MBTA Launches Bus Priority Vision and Toolkit

The Massachusetts Bay Transportation Authority (MBTA) has launched its Bus Priority Vision and Toolkit to support investments across 26 bus corridors.

By implementing bus priority measures such as dedicated bus lanes, transit signal priority and queue jumps, MBTA can make its services faster and more reliable.

MBTA bus lane Lynn
Route 455 bus using a shared bus-bike lane on North Common St near the Lynn Public Library

To realise these benefits, its Bus Priority Vision and Toolkit aim to support the expansion of bus priority investments over the next five to seven years.

These resources provide guidance to municipal, state and transit staff on planning and implementing bus priority measures.

MBTA General Manager and CEO Phillip Eng said:

“Our long-term vision for regional bus priority investments is now available for the first time ever. We are showing how joint investments in street improvements with our municipal and state partners can create the changes we need to better serve our bus riders. As part of this, ensuring robust public engagement is integral to the decision to rebuild and grow bus service for the Commonwealth.

“As congestion has increased across the region, it’s clear that investments in projects like bus lanes will keep people moving reliably, and these initiatives reaffirm the T’s commitment to making the bus better for more people. This Vision, along with the Network Redesign, is our plan to rebuild and grow bus service.”

MBTA’s Bus Priority Vision has identified 26 bus corridors with high ridership and frequency that will benefit significantly from bus priority measures. Improvements on these key corridors will benefit around 220,000 daily bus riders.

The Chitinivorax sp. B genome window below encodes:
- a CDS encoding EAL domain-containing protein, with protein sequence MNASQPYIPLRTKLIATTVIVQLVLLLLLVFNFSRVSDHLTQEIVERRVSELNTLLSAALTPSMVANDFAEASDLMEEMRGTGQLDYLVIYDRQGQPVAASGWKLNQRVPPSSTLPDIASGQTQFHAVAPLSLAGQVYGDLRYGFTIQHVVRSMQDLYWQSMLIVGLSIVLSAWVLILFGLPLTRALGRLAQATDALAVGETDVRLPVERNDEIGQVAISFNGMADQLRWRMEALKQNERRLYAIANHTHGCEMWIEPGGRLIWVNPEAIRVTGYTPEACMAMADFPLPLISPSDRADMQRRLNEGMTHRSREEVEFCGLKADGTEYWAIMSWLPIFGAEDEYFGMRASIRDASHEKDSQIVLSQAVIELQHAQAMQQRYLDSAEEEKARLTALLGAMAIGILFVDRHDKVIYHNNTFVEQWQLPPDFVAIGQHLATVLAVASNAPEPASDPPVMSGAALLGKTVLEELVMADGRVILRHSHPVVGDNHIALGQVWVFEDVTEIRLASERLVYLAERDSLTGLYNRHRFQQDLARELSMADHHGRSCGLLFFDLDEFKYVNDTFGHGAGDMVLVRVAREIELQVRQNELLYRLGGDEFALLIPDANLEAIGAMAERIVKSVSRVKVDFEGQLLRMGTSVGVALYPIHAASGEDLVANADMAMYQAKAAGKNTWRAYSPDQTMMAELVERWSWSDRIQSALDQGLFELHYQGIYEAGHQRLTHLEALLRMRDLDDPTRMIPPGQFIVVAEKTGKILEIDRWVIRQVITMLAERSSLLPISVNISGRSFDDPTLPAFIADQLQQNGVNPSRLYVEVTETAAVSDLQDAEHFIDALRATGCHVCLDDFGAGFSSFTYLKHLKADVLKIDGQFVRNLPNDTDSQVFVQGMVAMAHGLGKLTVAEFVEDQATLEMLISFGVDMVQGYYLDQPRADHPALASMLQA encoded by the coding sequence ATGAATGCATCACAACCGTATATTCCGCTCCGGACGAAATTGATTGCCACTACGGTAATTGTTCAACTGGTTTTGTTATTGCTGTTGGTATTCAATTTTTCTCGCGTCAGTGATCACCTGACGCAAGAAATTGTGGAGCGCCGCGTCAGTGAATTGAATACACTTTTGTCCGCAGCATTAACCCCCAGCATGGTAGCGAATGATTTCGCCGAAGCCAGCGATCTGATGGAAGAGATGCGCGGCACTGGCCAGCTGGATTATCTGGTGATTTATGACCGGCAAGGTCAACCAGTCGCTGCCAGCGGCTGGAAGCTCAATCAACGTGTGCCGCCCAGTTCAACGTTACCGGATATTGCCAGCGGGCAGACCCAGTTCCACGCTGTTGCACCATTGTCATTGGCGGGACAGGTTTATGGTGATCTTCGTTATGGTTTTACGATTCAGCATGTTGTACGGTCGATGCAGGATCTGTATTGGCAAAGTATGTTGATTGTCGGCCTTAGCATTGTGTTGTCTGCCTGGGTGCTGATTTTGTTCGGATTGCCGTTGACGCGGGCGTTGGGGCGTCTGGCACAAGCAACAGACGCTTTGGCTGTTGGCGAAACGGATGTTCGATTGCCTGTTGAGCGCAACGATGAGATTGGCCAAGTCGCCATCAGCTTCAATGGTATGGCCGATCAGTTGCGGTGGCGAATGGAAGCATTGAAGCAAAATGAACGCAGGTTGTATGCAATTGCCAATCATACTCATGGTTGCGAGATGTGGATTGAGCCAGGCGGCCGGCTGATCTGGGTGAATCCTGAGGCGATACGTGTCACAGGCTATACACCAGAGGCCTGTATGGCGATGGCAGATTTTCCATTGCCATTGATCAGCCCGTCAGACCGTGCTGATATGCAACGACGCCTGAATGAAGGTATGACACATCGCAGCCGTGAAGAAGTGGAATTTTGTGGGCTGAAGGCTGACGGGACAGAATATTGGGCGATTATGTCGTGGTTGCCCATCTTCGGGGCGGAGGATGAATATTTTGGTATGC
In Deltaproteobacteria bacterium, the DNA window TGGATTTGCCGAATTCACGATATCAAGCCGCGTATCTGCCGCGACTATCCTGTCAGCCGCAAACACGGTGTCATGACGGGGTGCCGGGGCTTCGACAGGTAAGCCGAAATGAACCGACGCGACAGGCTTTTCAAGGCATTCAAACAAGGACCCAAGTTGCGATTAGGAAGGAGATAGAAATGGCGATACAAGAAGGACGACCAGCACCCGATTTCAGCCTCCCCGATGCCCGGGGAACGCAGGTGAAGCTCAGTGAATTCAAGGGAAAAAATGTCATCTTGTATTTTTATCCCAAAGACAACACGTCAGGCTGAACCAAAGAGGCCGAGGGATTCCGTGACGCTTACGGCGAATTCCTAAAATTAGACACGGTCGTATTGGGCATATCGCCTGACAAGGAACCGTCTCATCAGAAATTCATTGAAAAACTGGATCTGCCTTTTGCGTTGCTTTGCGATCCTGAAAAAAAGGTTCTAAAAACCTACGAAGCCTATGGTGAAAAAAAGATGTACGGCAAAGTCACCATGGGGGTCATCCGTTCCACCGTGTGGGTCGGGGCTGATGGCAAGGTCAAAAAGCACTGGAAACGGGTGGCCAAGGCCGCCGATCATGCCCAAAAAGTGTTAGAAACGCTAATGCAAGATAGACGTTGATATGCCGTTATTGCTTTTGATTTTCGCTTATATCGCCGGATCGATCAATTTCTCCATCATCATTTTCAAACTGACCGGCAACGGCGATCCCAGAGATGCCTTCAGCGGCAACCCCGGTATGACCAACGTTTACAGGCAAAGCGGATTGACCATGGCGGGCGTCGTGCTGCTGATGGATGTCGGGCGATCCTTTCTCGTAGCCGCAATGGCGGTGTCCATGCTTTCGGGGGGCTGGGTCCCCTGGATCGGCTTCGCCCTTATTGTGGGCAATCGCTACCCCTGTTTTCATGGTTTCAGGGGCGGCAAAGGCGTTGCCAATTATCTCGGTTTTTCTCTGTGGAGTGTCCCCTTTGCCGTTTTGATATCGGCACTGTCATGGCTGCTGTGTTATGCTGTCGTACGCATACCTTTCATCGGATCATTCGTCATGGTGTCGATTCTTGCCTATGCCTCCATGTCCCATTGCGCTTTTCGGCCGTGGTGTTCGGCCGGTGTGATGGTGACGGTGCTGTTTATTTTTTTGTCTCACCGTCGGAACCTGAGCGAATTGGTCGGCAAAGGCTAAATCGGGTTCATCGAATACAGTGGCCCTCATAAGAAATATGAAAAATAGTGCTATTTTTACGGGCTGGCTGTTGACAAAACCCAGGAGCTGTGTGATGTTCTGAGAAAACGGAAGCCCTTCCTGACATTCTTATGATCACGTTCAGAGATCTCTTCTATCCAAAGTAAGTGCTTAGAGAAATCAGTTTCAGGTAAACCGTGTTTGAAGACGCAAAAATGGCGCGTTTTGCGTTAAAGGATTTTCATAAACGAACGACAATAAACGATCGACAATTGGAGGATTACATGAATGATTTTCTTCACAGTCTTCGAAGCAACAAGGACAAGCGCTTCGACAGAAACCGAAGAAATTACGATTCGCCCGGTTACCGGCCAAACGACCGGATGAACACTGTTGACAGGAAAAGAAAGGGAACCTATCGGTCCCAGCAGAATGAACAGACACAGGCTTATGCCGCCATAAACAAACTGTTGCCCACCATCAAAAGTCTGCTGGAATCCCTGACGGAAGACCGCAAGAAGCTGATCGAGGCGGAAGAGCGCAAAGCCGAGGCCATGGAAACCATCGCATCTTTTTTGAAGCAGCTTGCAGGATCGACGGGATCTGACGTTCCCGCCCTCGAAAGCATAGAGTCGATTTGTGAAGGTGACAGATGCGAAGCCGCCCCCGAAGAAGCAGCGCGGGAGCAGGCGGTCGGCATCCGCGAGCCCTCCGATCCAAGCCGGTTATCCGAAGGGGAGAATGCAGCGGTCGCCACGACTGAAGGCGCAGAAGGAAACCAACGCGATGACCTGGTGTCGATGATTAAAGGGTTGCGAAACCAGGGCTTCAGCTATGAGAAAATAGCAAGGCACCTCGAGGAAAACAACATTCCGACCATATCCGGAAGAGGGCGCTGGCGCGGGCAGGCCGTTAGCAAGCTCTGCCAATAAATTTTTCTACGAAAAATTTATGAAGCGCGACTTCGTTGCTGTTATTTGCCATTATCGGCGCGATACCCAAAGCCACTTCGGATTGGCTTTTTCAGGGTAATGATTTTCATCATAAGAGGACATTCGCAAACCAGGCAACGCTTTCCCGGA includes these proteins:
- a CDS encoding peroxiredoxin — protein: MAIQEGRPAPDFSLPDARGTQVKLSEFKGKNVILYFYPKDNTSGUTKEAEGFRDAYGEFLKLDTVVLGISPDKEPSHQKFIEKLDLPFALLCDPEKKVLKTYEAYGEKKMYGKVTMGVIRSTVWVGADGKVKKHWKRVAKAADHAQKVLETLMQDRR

This Vision is aligned with the MBTA’s Bus Network Redesign, which was approved in late 2022. The Redesign will update the bus network to better serve passengers’ needs and address changing travel patterns, congestion, demographics and access to housing and jobs.

Meanwhile, the Toolkit aims to offer a consistent approach to planning and implementing bus priority measures within the MBTA region. It draws on best practices at local and national levels and outlines the benefits and considerations for effectively using limited road space.

Boston Chief of Streets Jascha Franklin-Hodge said:

“Bus prioritisation improves the rider experience. We have worked closely with the MBTA to ensure that bus riders are able to move more quickly on high-delay corridors like Washington Street in Roslindale or Summer Street in the Seaport. We look forward to continuing our partnership with the MBTA to create a regional transit system that is reliable, equitable, and accessible to everyone who lives, works, and visits Boston.”

Since 2018, approximately 50 miles of bus lanes have been constructed in MBTA’s operating area. The Vision has now identified an additional 60 miles of roadway for targeted transit improvements across 14 municipalities including Arlington, Boston, Brookline, Cambridge, Chelsea, East Boston, Everett, Lynn, Revere and Somerville.

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